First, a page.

hello, I am comparing metabolites in groups of young versus old adults. They of course have significantly different GM ratios within the 3x3x3 voxel.

Would it be recommended to draw concentration values from TissueCorrWaterScaled Voxel table in Osprey in this particular situation? Drawing from the tCr table vs. the tissue corrected table gives very different results. I do worry that I should be correcting for individual tcr levels

This is a perennially complicated issue for MRS scientific research. In my opinion, it heavily depends on what groups of younger and older adults you are studying. For example, is the older cohort a clinical population with known water or tCr changes attributed to their diagnosis? This could help you choose one of the two signal references. However, age-related changes in brain tissue water properties in even healthy aging adults are a well-established finding, so water still can be problematic when you have large age ranges unless you take care to account for this factor if using the TissueCorrWaterScaled value. However, you probably should be using the TissueAlphaCorrWaterScaled value for the following reason:

Another important consideration is the intrinsic differences in metabolites between GM and WM, which we describe in our paper. While the paper centers on intrinsic GABA differences between GM and WM, the mathematics applies to any MRS-measured metabolite concentration value. So, using the suitable correction parameters for each metabolite plays an important consideration in your reported results.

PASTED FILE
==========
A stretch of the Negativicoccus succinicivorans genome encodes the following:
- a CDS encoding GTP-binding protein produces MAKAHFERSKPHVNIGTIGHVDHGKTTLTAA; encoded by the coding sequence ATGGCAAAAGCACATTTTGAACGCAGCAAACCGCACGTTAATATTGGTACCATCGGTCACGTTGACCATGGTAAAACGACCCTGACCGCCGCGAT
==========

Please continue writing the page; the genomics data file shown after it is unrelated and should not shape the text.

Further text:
Related is the approach from Harris et al., which will normalize GM and WM fractions to the mean GM+WM fraction. However, in my opinion, it’s still uncertain what to do when you have two groups with significantly different GM/WM values. Some have argued that choosing one group to normalize values to is more appropriate, but I’m unsure of its statistical validity. In previous publications, my colleagues and I have decided to normalize each of the young/old groups’ metabolite values to the mean GM/WM values of their groups, which, to me, feels more correct.

An alternative and valid approach is to add your GM and WM segmentation fractions (normalized by one minus the fraction of CSF - which is appropriate for most metabolites except maybe Lac, which can be found higher in CSF [depending on your voxel placement, e.g., the ventricales]) for each volunteer into a multiple linear regression model, which would account for intrinsic metabolite-specific GM/WM ratio differences across individuals.

This is just one of several approaches presented in the literature, but one I feel is appropriate for you. That is unless you have T1/T2 water maps of each volunteer or availability to a template map that fits your younger and older adults (see, e.g., https://doi.org/10.1101/2024.09.27.615424).